Smooth relationship funnels
If you have a social application, you are in the business of creating relationships. There is a marketplace of connections, and you match the strangers together, on autopilot, in the best possible way. Your software is an idealized introduction, modeled after an old- fashioned face-to-face introduction. In the real world, the matchmaker role is a bit random. Being a real estate broker means a lot of running around for lukewarm leads. To many people, events for “networking” feel more like “working”.
That is the opportunity and challenge of social software: you take what is good about face-to-face introductions, but you say goodbye to the limits of cold hard reality. You make meaningful connections the fast and easy way.
Your software’s success depends on your detailed understanding of your target audience’s relationship funnel. You need to know the cold facts that you are protecting your user from, and which bits of information to share about the stranger that they could relate to.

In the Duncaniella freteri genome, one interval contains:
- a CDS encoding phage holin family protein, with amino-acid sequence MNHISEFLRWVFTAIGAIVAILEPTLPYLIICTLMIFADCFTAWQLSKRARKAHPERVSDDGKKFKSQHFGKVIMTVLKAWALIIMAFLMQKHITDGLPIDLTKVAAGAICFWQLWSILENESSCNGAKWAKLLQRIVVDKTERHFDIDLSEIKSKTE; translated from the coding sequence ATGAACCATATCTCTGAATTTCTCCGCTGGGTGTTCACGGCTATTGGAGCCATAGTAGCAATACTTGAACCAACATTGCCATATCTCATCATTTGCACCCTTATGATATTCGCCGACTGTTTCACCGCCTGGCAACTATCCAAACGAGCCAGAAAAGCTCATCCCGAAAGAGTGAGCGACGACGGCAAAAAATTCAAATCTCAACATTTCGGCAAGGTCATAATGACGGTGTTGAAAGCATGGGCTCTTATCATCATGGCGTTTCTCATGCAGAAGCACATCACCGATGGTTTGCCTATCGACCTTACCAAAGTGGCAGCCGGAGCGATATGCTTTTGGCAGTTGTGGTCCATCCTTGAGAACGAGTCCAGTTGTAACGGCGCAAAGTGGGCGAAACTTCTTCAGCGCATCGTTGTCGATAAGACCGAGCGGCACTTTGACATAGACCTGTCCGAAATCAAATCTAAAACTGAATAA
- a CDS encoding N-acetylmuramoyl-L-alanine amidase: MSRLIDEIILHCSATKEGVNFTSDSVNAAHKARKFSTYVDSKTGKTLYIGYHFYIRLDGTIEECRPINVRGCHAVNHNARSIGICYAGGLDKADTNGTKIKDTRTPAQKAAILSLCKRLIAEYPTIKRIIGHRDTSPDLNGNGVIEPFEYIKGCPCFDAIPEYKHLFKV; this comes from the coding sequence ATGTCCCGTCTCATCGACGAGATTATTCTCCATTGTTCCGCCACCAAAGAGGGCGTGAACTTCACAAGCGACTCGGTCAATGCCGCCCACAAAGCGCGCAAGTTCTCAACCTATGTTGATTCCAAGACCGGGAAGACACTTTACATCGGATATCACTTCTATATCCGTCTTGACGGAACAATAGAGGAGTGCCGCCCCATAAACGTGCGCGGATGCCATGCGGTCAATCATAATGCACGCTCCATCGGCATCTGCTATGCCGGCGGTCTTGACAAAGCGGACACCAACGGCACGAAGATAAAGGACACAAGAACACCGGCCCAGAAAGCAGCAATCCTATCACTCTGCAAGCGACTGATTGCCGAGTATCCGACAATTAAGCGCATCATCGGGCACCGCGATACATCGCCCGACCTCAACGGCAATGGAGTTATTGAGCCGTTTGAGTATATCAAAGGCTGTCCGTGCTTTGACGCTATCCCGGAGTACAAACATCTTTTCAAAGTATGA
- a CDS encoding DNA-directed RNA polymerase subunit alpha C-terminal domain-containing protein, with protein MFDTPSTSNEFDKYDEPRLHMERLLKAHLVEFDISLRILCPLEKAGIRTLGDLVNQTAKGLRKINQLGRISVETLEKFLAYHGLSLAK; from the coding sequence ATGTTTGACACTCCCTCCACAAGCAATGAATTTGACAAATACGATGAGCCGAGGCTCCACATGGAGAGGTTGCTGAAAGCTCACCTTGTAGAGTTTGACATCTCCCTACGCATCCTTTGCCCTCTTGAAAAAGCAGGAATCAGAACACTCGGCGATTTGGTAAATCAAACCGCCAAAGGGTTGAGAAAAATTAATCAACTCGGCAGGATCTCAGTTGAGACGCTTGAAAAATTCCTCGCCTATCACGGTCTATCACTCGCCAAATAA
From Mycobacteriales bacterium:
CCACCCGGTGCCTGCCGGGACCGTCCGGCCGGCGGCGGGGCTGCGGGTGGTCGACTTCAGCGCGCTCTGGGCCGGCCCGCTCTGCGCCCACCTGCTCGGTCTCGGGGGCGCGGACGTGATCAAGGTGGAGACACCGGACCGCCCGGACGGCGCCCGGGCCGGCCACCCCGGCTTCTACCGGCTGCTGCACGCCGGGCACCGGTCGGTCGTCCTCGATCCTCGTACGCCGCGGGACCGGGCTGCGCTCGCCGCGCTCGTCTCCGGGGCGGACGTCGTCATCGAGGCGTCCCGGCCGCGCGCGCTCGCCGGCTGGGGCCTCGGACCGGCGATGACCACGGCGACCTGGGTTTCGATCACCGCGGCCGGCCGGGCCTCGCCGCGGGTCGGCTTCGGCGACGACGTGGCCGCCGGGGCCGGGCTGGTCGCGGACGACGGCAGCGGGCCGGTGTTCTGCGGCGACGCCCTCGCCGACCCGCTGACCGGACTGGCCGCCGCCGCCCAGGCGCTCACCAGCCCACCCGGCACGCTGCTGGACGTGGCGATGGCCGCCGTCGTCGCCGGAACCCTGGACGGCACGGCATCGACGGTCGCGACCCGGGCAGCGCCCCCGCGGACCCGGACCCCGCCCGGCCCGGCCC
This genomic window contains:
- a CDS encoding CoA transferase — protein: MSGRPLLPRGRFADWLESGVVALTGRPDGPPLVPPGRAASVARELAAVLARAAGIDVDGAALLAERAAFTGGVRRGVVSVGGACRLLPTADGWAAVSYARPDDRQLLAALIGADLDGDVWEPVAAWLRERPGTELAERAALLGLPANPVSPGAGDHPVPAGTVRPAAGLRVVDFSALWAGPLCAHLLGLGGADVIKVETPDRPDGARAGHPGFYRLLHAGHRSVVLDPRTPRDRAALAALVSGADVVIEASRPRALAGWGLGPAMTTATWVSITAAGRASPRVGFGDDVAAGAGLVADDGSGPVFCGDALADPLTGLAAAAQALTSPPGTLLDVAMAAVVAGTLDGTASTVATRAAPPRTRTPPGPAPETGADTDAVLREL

This detailed understanding of a relationship funnel does not fit in a drawing on a napkin. It is hard to come up with in a brainstorming session. What is takes is years of trial and error of matching people in a real network. It’s evolution, not revolution. Successful relationship funnels are discovered over the years. They can be invented in a lab, but most of the plausible designs don’t work out well.
Discovering new relationship funnels
We can see how this discovery process works in the history of dating software. The first generation of dating websites played the role of matchmaker in a rather clumsy way. They were a database of unreliable and irrelevant facts about some of the people in town. The users could send each other a bunch of emails. You could pay by the month, or pay if you wanted to send someone a message.
Not much of a value proposition.